The Eco News Roundup brings stories and commentary about issues related to climate change, renewable energy and the environment.
The federal government could soon give the final go-ahead for Royal Dutch Shell to begin drilling for oil in the Arctic Ocean. Shell has spent $4 billion since 2007 to prepare for this work, and is hoping to tap into vast new deposits of oil.
But the plan to drill exploratory wells is controversial — opposed by environmental groups and some indigenous people as well.
WASHINGTON — Senate Democrats blocked a Republican-backed move Wednesday to scrap EPA regulations on mercury and toxic chemical emissions from coal power plants, unswayed by the contention that the rules are killing jobs, not saving lives.
MIAMI — Everglades restoration is finally moving forward but the struggling system still needs more water – and fast, according to a progress report on the $13.5 billion project released Thursday.
WASHINGTON — Agriculture Secretary Tom Vilsack plans to announce Wednesday that North Carolina and New York each will receive about $4 million for farmers growing crops used to produce energy.
For most people, Borneo conjures up images of a wild and distant land of rainforests, exotic beasts, and nomadic tribes. But that place increasingly exists only in one’s imagination, for the forests of the world’s third-largest island have been rapidly and relentlessly logged, burned, and bulldozed in recent decades, leaving only a sliver of its once-magnificent forests intact.
With aging coal-fired U.S. power plants shutting down, major American coal companies are exporting ever-larger amounts of coal to China. Now, plans to build two new coal-shipping terminals on the West Coast have set up a battle with environmentalists who want to steer the world away from fossil fuels.
A groundbreaking new study led by UCLA climate expert Alex Hall shows that climate change will cause temperatures in the Los Angeles region to rise by an average of 4 to 5 degrees Fahrenheit by the middle of this century, tripling the number of extremely hot days in the downtown area and quadrupling the number in the valleys and at high elevations.
The ancient reserves of methane gas seeping from the melting Arctic ice cap told Jeff Chanton and fellow researchers what they already knew: As the permafrost thaws, there is a release of methane, a powerful greenhouse gas that causes climate warming. The trick was figuring out how much, said Chanton, the John W. Winchester Professor of Oceanography at Florida State University.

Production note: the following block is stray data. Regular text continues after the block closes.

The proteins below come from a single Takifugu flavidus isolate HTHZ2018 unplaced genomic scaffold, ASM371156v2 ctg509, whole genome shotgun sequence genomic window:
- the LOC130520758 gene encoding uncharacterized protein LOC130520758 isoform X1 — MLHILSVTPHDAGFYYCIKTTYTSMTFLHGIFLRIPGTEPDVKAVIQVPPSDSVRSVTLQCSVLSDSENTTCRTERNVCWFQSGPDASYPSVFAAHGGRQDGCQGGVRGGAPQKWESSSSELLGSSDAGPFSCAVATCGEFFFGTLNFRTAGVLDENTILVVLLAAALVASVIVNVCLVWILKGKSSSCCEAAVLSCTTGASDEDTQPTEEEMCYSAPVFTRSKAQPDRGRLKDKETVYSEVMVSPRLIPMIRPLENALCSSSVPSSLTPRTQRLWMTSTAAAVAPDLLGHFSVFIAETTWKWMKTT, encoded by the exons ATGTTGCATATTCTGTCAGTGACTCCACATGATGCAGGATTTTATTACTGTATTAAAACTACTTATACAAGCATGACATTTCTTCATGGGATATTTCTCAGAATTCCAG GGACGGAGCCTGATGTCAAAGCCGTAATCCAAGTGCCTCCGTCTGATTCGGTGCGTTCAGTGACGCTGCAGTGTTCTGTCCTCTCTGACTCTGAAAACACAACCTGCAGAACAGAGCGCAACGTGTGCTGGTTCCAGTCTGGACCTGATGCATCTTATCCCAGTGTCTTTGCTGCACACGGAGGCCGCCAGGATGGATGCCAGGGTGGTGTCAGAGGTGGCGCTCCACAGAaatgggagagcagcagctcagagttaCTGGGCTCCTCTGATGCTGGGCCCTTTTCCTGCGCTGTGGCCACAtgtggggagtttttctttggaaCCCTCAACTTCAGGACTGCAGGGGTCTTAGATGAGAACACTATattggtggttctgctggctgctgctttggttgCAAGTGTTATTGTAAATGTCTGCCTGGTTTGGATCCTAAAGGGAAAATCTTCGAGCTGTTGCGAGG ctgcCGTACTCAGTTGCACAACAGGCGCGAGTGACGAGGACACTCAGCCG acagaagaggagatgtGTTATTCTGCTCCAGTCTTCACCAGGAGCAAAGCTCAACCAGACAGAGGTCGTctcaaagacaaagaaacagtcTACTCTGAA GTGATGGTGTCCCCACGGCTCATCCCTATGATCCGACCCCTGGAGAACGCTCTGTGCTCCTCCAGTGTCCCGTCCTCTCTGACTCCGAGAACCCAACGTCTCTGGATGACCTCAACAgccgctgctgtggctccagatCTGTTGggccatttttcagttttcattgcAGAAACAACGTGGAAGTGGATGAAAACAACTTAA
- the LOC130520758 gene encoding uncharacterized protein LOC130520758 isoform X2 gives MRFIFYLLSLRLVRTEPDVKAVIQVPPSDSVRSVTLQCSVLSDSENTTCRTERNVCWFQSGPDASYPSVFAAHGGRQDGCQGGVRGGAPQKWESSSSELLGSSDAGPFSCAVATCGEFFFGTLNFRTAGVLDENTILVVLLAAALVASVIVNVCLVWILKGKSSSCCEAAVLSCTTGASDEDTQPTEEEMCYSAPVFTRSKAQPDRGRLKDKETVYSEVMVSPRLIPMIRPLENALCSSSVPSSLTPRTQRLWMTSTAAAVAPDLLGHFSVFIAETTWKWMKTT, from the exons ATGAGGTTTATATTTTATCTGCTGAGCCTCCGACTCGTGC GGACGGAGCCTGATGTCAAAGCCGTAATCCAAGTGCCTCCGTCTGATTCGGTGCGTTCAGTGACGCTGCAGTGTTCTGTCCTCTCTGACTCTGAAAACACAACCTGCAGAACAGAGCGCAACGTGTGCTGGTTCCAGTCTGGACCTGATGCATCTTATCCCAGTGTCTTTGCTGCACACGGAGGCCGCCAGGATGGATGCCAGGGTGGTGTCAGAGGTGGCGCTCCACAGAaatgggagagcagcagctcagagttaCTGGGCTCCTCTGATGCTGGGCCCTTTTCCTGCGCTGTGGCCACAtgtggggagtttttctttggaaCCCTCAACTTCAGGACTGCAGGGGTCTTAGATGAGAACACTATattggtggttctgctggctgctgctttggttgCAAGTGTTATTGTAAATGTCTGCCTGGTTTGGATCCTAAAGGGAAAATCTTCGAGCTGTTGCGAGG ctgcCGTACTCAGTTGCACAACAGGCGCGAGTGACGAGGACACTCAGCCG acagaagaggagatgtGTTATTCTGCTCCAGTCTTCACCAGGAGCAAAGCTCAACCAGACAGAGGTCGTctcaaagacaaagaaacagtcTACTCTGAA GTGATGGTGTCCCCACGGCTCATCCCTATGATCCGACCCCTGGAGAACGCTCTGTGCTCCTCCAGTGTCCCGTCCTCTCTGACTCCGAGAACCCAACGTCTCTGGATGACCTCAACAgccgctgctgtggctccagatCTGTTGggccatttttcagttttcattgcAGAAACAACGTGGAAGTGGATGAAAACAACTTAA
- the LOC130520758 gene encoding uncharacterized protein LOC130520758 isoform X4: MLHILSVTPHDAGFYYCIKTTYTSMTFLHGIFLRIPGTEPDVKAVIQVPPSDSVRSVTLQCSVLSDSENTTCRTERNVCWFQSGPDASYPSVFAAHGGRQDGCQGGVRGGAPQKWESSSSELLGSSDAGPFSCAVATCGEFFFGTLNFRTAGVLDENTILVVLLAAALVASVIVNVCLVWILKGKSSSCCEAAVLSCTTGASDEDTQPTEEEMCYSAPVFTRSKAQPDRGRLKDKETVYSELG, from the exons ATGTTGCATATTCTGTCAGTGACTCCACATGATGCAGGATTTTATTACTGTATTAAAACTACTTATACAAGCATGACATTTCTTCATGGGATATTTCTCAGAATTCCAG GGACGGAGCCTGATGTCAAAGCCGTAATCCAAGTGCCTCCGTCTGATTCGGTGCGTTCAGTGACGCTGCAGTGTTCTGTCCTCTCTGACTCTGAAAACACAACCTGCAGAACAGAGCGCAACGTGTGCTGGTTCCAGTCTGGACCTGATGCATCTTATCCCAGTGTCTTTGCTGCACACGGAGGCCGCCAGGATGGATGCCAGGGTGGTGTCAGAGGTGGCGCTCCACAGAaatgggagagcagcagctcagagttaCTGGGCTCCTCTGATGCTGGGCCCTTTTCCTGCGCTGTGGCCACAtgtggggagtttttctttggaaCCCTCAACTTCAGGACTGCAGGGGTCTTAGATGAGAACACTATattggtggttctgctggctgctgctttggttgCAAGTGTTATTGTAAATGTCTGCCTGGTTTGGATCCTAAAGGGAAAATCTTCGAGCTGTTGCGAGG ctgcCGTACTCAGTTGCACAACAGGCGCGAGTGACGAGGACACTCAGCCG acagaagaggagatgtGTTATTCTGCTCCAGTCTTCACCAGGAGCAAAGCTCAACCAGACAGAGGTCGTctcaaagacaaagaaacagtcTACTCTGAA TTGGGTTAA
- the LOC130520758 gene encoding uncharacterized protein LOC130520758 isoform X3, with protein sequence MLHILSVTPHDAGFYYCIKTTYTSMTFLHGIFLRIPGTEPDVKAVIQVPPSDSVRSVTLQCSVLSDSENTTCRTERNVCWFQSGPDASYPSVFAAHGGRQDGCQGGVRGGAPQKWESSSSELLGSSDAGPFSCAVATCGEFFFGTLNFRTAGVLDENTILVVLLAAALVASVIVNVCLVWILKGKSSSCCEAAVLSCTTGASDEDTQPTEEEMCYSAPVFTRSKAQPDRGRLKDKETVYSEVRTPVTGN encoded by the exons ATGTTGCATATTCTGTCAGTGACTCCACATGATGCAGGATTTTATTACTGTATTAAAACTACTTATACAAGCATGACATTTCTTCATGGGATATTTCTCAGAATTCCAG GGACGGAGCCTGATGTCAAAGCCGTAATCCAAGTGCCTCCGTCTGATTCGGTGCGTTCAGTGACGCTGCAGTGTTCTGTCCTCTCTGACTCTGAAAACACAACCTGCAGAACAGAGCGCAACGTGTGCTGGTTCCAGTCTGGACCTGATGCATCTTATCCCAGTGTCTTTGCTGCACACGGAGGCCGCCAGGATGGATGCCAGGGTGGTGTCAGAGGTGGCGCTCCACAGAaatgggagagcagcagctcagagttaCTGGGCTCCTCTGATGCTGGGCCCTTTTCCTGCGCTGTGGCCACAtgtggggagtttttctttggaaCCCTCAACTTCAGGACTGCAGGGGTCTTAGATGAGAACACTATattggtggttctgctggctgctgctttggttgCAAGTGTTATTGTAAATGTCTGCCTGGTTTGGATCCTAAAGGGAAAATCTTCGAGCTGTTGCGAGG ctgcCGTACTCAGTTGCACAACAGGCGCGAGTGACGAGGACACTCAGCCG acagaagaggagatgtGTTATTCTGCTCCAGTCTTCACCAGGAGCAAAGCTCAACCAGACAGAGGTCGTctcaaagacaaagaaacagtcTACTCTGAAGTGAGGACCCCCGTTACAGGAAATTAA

Carbon stored in Arctic tundra could be released into the atmosphere by new trees growing in the warmer region, exacerbating climate change, scientists have revealed. The Arctic is getting greener as plant growth increases in response to a warmer climate. This greater plant growth means more carbon is stored in the increasing biomass, so it was previously thought the greening would result in more carbon dioxide being taken up from the atmosphere, thus helping to reduce the rate of global warming.
A portion of the groundwater in the upper Patapsco aquifer underlying Maryland is over a million years old. A new study suggests that this ancient groundwater, a vital source of freshwater supplies for the region east of Washington, D.C. and Baltimore, was recharged over periods of time much greater than human timescales. “Understanding the average age of groundwater allows scientists to estimate at what rate water is re-entering the aquifer to replace the water we are currently extracting for human use,” explained USGS Director Marcia McNutt. “This is the first step in designing sustainable practices of aquifer management that take into account the added challenges of sea level rise and increased human demand for quality water supplies.”
Global warming may cause more extinctions than predicted if scientists fail to account for interactions among species in their models, Yale and UConn researchers argue in Science. “Currently, most models predicting the effects of climate change treat species separately and focus only on climatic and environmental drivers,” said Phoebe Zarnetske, the study’s primary author and a postdoctoral fellow at the Yale School of Forestry & Environmental Studies. “But we know that species don’t exist in a vacuum. They interact with each other in ways that deeply affect their viability.”
Here are some other links you may find worthwhile:
• Climate Change News Digest
• Climate Progress from Center for American Progress
• Rocky Mountain Institute “an independent, entrepreneurial nonprofit think-and-do tank™ that drives the efficient and restorative use of resources.”
At BPI Campus our Progressive Agenda is:
1. People matter more than profits.
2. The earth is our home, not our trash can.
3. We need good government for both #1 and #2.
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